Synopsis of Fourth Degree Freedom
Fourth Degree Freedom explores the best of humanity and the worst. The stories range from hopeful realism to the dystopian side of speculative fiction. Each story twists and turns through darkness and light, settling somewhere in the shadowy area of day to day life.
Thank You For Calling – A young woman fights to keep her sanity, her marriage and her hope while working in a call center.
The Event – Do the youth decide to go along with the government’s plan to rid the population of the elderly, or will they fight back?
Fourth Degree Freedom – A family, shunned by neighbors and friends, struggles with their youngest son, a boy that was literally born a monster.
The Last Six Miles – Samantha has hit rock bottom. Her husband has left her and her only source of comfort is junk food. Her slip into depression seems inevitable until she discovers running. Samantha begins the long journey from barely being able to jog a minute to completing her first marathon.
She Floats – If you woke up and didn’t know where you were, would you panic? What if you were trapped in a giant aquarium?
- Found: In my inbox
- Also On: Bookish Ardour & Goodreads
- Genres: Short Story Selection
- Enjoyment: Pretty Good
- Check Out: Libby Heily
- Find At: Smashwords
Fourth Degree Freedom is a good book to read on the weekend, or any day you have ‘free’ and you don’t have much time, but really feel like reading. At 41 pages, it’s a collection of five short stories. The stories showcase a talent that can cross genres, including dystopia, general, on the verge of supernatural, and mystery fiction.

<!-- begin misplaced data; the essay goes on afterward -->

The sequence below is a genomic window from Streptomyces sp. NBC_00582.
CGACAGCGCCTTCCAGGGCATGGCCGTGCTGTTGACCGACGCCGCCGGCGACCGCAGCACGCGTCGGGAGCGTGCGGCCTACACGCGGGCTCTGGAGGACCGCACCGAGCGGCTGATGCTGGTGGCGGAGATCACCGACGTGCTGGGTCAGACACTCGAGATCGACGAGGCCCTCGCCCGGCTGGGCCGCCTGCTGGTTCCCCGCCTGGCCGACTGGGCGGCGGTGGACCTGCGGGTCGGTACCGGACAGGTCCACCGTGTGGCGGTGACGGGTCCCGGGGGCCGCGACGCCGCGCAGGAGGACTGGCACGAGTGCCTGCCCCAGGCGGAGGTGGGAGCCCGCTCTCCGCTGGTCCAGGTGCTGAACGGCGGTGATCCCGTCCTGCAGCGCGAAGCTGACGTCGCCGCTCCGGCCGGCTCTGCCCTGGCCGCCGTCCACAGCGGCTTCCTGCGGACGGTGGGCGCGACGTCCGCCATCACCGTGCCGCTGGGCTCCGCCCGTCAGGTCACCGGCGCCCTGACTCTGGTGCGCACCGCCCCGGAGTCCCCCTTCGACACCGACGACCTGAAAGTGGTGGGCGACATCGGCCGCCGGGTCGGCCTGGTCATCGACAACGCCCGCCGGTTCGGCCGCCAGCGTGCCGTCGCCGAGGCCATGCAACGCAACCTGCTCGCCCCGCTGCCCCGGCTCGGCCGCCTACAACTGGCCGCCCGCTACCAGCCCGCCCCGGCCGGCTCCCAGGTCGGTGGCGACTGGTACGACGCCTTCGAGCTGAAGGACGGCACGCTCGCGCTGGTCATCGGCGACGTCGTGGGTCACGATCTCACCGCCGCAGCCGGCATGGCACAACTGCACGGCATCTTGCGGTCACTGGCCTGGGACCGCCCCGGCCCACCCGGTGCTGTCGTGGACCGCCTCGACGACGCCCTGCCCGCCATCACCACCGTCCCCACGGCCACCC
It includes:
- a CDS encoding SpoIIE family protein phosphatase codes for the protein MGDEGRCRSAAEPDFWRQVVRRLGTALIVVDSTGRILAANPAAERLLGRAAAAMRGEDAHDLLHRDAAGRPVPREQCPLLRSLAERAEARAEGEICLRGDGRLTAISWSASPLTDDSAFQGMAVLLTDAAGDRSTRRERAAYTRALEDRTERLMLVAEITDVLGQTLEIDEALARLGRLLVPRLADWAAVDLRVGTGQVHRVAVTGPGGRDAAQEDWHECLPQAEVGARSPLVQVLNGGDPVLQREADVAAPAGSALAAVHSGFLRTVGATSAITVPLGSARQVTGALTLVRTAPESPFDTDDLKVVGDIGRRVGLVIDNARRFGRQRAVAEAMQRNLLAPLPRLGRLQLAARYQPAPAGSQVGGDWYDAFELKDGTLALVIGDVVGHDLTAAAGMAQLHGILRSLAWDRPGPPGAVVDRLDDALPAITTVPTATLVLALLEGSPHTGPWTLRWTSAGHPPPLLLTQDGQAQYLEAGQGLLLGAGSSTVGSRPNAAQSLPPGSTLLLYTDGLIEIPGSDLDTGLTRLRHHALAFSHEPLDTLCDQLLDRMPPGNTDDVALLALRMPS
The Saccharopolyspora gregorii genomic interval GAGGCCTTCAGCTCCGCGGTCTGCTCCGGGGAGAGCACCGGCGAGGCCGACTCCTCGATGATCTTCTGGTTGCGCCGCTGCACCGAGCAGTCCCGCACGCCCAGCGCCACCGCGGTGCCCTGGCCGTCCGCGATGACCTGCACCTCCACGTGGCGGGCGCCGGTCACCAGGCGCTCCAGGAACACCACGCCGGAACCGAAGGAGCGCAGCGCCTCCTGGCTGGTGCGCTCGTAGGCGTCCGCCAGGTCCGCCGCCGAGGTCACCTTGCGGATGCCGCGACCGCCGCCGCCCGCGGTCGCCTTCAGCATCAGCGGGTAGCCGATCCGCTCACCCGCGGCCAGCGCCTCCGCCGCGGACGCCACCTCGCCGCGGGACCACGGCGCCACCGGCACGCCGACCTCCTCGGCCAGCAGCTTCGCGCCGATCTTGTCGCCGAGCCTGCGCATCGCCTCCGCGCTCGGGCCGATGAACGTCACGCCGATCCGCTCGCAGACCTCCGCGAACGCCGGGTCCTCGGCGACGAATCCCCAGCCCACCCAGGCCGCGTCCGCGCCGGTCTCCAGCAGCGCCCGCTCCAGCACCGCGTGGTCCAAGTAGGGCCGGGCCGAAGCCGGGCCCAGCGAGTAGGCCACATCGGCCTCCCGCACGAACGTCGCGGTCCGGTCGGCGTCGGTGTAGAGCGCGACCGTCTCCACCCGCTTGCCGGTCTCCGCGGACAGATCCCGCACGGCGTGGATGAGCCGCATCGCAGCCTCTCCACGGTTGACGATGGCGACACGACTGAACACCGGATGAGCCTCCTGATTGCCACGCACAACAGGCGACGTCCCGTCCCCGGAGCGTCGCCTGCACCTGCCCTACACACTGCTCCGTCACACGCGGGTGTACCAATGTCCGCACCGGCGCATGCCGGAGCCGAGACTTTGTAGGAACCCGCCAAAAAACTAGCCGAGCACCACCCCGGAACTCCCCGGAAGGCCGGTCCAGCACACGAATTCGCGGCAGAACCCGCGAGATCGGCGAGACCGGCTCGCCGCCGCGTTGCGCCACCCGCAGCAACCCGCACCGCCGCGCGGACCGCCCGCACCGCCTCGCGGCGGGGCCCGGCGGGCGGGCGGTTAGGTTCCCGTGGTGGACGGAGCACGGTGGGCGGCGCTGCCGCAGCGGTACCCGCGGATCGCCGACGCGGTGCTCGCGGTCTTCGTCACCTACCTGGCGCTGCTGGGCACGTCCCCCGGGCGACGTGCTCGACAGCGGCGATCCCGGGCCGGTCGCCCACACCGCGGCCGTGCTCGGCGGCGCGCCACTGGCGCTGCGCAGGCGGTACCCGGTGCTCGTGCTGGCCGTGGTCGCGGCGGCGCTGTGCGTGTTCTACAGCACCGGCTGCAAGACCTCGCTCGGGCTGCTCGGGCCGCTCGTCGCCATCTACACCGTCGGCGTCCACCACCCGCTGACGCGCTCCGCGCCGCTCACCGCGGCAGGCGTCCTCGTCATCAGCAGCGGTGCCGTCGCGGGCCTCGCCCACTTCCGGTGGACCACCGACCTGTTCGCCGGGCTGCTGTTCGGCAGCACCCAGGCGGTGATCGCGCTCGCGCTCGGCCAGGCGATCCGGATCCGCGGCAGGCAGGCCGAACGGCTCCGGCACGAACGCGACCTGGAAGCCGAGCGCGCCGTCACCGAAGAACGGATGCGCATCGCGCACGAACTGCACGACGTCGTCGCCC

The first story, Thank You For Calling, I was immersed in, but not completely taken with. I think that’s mainly because it wasn’t my type of story. It’s about a woman stuck in a job she doesn’t want to be in, trying to survive day-to-day life, and find something better.
While I wasn’t too fussed on the first one, I thought it was a good example of showing off the writer’s talents. It was easy to be carried away with the tale, get to know the character, and feel something, all within the short span of pages it took up.
The second story, titled The Event, was more interesting for me because it had a dystopian feel and is one I would love to read as a longer story. I would really like to know what the motives were behind the event in the narrative and the history behind the whole society. There was a moment there where I had a ‘woah’ reaction, as with quite a few dystopian stories, short or otherwise, there’s a scenario that’s not nice and can make you question how sick that society is.
The third one, Fourth Degree Freedom, was bittersweet and is also the one verging on supernatural. This story is more a case of loving the ending as I feel the ending makes it. Actually, I think in this case it might be the ending and the beginning. The middle holds it’s own, but sometimes there’s certain parts to the story that stand out and for me it was the start and finish.
The fourth one, The Last Six Miles, was probably the longest and more general fiction. I get the impression it’s about moving on, taking charge of your life, and doing something for yourself to create your own freedom. While not really my style of story, as it was with the first, it was easy to be swept away with the tale and feel for the character.
The final story, She Floats, is probably my second favourite after The Event. It’s also the shortest, but I think it holds a lot of impact. To me it’s the right sort of culmination to this collection with a message of live to it. And of course it’s also one I would love as a longer story. I think it has the appeal and the possibility to be one and it’s just my kind of sick crime scenario in entertainment.
All these stories, besides being about choices and what the notion of freedom is, have a great character work-up in the sense of being able to draw the reader in and connect them within a few pages. Libby Heily has not only put together narratives with a deeper message that all fit together, but she’s really been able to bring her talent forth through her words and because of that I’m looking forward to reading more of her work.